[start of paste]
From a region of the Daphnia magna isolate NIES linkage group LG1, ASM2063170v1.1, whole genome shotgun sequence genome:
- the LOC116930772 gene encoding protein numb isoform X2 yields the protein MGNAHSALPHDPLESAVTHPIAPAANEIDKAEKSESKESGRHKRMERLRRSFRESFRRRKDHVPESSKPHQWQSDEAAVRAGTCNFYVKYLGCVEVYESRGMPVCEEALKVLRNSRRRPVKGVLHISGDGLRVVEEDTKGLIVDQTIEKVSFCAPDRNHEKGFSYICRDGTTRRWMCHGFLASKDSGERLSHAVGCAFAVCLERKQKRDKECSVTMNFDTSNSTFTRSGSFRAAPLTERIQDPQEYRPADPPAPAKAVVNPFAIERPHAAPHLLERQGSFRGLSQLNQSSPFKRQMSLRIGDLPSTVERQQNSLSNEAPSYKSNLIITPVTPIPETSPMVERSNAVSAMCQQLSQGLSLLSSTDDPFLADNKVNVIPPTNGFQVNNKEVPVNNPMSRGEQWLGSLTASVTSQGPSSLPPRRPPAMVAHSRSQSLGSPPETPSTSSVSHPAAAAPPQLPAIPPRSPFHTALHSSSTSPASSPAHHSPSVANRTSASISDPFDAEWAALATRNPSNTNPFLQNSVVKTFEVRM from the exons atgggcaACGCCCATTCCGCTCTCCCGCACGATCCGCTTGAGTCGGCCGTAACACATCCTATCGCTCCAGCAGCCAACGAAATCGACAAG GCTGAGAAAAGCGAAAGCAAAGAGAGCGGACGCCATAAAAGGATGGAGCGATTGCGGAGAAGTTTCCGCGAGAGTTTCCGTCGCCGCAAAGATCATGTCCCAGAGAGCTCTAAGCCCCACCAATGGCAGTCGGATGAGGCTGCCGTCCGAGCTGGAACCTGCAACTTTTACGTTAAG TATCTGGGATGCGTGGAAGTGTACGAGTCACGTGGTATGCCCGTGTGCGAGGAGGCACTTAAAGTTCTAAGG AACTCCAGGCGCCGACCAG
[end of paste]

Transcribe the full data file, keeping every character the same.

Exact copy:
From a region of the Daphnia magna isolate NIES linkage group LG1, ASM2063170v1.1, whole genome shotgun sequence genome:
- the LOC116930772 gene encoding protein numb isoform X2 yields the protein MGNAHSALPHDPLESAVTHPIAPAANEIDKAEKSESKESGRHKRMERLRRSFRESFRRRKDHVPESSKPHQWQSDEAAVRAGTCNFYVKYLGCVEVYESRGMPVCEEALKVLRNSRRRPVKGVLHISGDGLRVVEEDTKGLIVDQTIEKVSFCAPDRNHEKGFSYICRDGTTRRWMCHGFLASKDSGERLSHAVGCAFAVCLERKQKRDKECSVTMNFDTSNSTFTRSGSFRAAPLTERIQDPQEYRPADPPAPAKAVVNPFAIERPHAAPHLLERQGSFRGLSQLNQSSPFKRQMSLRIGDLPSTVERQQNSLSNEAPSYKSNLIITPVTPIPETSPMVERSNAVSAMCQQLSQGLSLLSSTDDPFLADNKVNVIPPTNGFQVNNKEVPVNNPMSRGEQWLGSLTASVTSQGPSSLPPRRPPAMVAHSRSQSLGSPPETPSTSSVSHPAAAAPPQLPAIPPRSPFHTALHSSSTSPASSPAHHSPSVANRTSASISDPFDAEWAALATRNPSNTNPFLQNSVVKTFEVRM from the exons atgggcaACGCCCATTCCGCTCTCCCGCACGATCCGCTTGAGTCGGCCGTAACACATCCTATCGCTCCAGCAGCCAACGAAATCGACAAG GCTGAGAAAAGCGAAAGCAAAGAGAGCGGACGCCATAAAAGGATGGAGCGATTGCGGAGAAGTTTCCGCGAGAGTTTCCGTCGCCGCAAAGATCATGTCCCAGAGAGCTCTAAGCCCCACCAATGGCAGTCGGATGAGGCTGCCGTCCGAGCTGGAACCTGCAACTTTTACGTTAAG TATCTGGGATGCGTGGAAGTGTACGAGTCACGTGGTATGCCCGTGTGCGAGGAGGCACTTAAAGTTCTAAGG AACTCCAGGCGCCGACCAG